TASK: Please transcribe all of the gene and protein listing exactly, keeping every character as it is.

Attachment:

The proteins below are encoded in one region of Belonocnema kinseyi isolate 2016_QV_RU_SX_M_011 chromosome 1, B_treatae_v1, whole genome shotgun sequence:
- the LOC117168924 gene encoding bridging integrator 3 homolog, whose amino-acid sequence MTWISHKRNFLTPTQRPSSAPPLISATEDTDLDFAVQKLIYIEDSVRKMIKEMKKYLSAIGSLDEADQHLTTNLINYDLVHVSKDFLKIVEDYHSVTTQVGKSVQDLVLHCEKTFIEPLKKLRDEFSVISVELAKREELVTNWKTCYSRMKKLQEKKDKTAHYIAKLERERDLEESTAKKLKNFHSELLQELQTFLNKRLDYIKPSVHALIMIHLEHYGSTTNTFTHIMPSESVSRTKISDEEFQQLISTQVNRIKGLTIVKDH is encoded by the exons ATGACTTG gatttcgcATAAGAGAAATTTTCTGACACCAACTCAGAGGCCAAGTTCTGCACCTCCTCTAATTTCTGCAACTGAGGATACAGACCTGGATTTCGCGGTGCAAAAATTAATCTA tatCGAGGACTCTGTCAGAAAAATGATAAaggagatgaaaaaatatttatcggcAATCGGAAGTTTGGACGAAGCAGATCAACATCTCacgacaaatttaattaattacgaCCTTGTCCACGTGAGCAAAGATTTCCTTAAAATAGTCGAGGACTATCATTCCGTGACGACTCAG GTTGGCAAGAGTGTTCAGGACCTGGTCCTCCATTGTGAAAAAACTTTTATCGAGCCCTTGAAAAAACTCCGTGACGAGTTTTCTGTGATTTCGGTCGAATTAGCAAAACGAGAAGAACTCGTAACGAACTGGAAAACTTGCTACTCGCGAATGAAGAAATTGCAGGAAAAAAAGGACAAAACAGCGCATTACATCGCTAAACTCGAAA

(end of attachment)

The proteins below are encoded in one region of Belonocnema kinseyi isolate 2016_QV_RU_SX_M_011 chromosome 1, B_treatae_v1, whole genome shotgun sequence:
- the LOC117168924 gene encoding bridging integrator 3 homolog, whose amino-acid sequence MTWISHKRNFLTPTQRPSSAPPLISATEDTDLDFAVQKLIYIEDSVRKMIKEMKKYLSAIGSLDEADQHLTTNLINYDLVHVSKDFLKIVEDYHSVTTQVGKSVQDLVLHCEKTFIEPLKKLRDEFSVISVELAKREELVTNWKTCYSRMKKLQEKKDKTAHYIAKLERERDLEESTAKKLKNFHSELLQELQTFLNKRLDYIKPSVHALIMIHLEHYGSTTNTFTHIMPSESVSRTKISDEEFQQLISTQVNRIKGLTIVKDH is encoded by the exons ATGACTTG gatttcgcATAAGAGAAATTTTCTGACACCAACTCAGAGGCCAAGTTCTGCACCTCCTCTAATTTCTGCAACTGAGGATACAGACCTGGATTTCGCGGTGCAAAAATTAATCTA tatCGAGGACTCTGTCAGAAAAATGATAAaggagatgaaaaaatatttatcggcAATCGGAAGTTTGGACGAAGCAGATCAACATCTCacgacaaatttaattaattacgaCCTTGTCCACGTGAGCAAAGATTTCCTTAAAATAGTCGAGGACTATCATTCCGTGACGACTCAG GTTGGCAAGAGTGTTCAGGACCTGGTCCTCCATTGTGAAAAAACTTTTATCGAGCCCTTGAAAAAACTCCGTGACGAGTTTTCTGTGATTTCGGTCGAATTAGCAAAACGAGAAGAACTCGTAACGAACTGGAAAACTTGCTACTCGCGAATGAAGAAATTGCAGGAAAAAAAGGACAAAACAGCGCATTACATCGCTAAACTCGAAA